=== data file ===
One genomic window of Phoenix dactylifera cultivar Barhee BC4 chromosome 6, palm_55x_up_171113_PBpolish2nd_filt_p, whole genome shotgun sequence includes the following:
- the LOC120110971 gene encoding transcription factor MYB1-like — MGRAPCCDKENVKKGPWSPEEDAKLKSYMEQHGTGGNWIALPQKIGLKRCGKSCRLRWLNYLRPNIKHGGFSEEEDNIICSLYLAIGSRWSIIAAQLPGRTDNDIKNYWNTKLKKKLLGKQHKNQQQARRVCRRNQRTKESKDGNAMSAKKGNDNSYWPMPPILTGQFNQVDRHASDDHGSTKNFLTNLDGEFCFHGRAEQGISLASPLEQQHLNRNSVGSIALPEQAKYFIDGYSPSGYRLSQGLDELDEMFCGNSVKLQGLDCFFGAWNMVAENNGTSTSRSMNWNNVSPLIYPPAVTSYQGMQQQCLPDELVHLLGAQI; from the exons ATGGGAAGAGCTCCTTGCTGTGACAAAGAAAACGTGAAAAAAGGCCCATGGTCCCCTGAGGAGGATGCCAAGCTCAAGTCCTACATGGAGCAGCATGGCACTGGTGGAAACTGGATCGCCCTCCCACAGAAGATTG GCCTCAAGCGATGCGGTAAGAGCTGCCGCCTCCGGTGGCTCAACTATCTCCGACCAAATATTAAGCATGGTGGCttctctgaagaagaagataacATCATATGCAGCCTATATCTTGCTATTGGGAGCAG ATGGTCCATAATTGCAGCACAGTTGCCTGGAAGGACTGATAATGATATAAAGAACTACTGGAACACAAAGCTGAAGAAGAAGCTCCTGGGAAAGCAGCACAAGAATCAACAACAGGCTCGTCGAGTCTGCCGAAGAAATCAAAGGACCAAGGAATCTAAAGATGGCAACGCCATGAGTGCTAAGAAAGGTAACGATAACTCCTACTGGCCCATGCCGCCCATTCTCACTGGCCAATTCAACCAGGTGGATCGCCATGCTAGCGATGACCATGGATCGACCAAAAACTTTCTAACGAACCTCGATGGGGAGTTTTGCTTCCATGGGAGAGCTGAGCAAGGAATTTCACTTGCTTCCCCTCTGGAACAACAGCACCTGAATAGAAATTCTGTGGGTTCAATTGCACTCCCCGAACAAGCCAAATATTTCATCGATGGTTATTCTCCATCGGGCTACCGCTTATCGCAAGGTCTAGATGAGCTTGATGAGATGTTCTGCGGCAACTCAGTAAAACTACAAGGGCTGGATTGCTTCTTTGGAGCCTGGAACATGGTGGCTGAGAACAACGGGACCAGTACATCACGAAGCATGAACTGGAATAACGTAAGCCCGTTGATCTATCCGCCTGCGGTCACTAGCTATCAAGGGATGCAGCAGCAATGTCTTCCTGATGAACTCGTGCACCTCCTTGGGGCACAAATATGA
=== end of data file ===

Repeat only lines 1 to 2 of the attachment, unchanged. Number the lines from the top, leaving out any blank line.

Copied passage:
One genomic window of Phoenix dactylifera cultivar Barhee BC4 chromosome 6, palm_55x_up_171113_PBpolish2nd_filt_p, whole genome shotgun sequence includes the following:
- the LOC120110971 gene encoding transcription factor MYB1-like — MGRAPCCDKENVKKGPWSPEEDAKLKSYMEQHGTGGNWIALPQKIGLKRCGKSCRLRWLNYLRPNIKHGGFSEEEDNIICSLYLAIGSRWSIIAAQLPGRTDNDIKNYWNTKLKKKLLGKQHKNQQQARRVCRRNQRTKESKDGNAMSAKKGNDNSYWPMPPILTGQFNQVDRHASDDHGSTKNFLTNLDGEFCFHGRAEQGISLASPLEQQHLNRNSVGSIALPEQAKYFIDGYSPSGYRLSQGLDELDEMFCGNSVKLQGLDCFFGAWNMVAENNGTSTSRSMNWNNVSPLIYPPAVTSYQGMQQQCLPDELVHLLGAQI; from the exons ATGGGAAGAGCTCCTTGCTGTGACAAAGAAAACGTGAAAAAAGGCCCATGGTCCCCTGAGGAGGATGCCAAGCTCAAGTCCTACATGGAGCAGCATGGCACTGGTGGAAACTGGATCGCCCTCCCACAGAAGATTG GCCTCAAGCGATGCGGTAAGAGCTGCCGCCTCCGGTGGCTCAACTATCTCCGACCAAATATTAAGCATGGTGGCttctctgaagaagaagataacATCATATGCAGCCTATATCTTGCTATTGGGAGCAG ATGGTCCATAATTGCAGCACAGTTGCCTGGAAGGACTGATAATGATATAAAGAACTACTGGAACACAAAGCTGAAGAAGAAGCTCCTGGGAAAGCAGCACAAGAATCAACAACAGGCTCGTCGAGTCTGCCGAAGAAATCAAAGGACCAAGGAATCTAAAGATGGCAACGCCATGAGTGCTAAGAAAGGTAACGATAACTCCTACTGGCCCATGCCGCCCATTCTCACTGGCCAATTCAACCAGGTGGATCGCCATGCTAGCGATGACCATGGATCGACCAAAAACTTTCTAACGAACCTCGATGGGGAGTTTTGCTTCCATGGGAGAGCTGAGCAAGGAATTTCACTTGCTTCCCCTCTGGAACAACAGCACCTGAATAGAAATTCTGTGGGTTCAATTGCACTCCCCGAACAAGCCAAATATTTCATCGATGGTTATTCTCCATCGGGCTACCGCTTATCGCAAGGTCTAGATGAGCTTGATGAGATGTTCTGCGGCAACTCAGTAAAACTACAAGGGCTGGATTGCTTCTTTGGAGCCTGGAACATGGTGGCTGAGAACAACGGGACCAGTACATCACGAAGCATGAACTGGAATAACGTAAGCCCGTTGATCTATCCGCCTGCGGTCACTAGCTATCAAGGGATGCAGCAGCAATGTCTTCCTGATGAACTCGTGCACCTCCTTGGGGCACAAATATGA